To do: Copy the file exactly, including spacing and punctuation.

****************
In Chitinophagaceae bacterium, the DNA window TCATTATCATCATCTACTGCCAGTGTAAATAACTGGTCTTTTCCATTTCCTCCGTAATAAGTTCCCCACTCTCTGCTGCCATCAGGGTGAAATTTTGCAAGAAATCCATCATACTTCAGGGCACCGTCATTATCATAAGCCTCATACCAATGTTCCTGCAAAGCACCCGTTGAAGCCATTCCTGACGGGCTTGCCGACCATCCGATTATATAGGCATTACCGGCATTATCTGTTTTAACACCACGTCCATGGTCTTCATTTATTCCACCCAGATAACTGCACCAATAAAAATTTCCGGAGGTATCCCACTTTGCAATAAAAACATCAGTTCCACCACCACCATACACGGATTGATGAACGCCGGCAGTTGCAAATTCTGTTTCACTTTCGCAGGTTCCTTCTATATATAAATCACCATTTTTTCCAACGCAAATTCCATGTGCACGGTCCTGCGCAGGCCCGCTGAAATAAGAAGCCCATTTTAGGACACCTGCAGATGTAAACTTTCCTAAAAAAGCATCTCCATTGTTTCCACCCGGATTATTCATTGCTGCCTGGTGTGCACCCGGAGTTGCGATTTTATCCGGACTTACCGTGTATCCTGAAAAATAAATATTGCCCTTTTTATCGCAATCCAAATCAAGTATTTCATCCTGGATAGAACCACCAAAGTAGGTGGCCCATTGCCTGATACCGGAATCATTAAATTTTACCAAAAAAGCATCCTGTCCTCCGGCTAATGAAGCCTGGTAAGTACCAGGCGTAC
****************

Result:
In Chitinophagaceae bacterium, the DNA window TCATTATCATCATCTACTGCCAGTGTAAATAACTGGTCTTTTCCATTTCCTCCGTAATAAGTTCCCCACTCTCTGCTGCCATCAGGGTGAAATTTTGCAAGAAATCCATCATACTTCAGGGCACCGTCATTATCATAAGCCTCATACCAATGTTCCTGCAAAGCACCCGTTGAAGCCATTCCTGACGGGCTTGCCGACCATCCGATTATATAGGCATTACCGGCATTATCTGTTTTAACACCACGTCCATGGTCTTCATTTATTCCACCCAGATAACTGCACCAATAAAAATTTCCGGAGGTATCCCACTTTGCAATAAAAACATCAGTTCCACCACCACCATACACGGATTGATGAACGCCGGCAGTTGCAAATTCTGTTTCACTTTCGCAGGTTCCTTCTATATATAAATCACCATTTTTTCCAACGCAAATTCCATGTGCACGGTCCTGCGCAGGCCCGCTGAAATAAGAAGCCCATTTTAGGACACCTGCAGATGTAAACTTTCCTAAAAAAGCATCTCCATTGTTTCCACCCGGATTATTCATTGCTGCCTGGTGTGCACCCGGAGTTGCGATTTTATCCGGACTTACCGTGTATCCTGAAAAATAAATATTGCCCTTTTTATCGCAATCCAAATCAAGTATTTCATCCTGGATAGAACCACCAAAGTAGGTGGCCCATTGCCTGATACCGGAATCATTAAATTTTACCAAAAAAGCATCCTGTCCTCCGGCTAATGAAGCCTGGTAAGTACCAGGCGTAC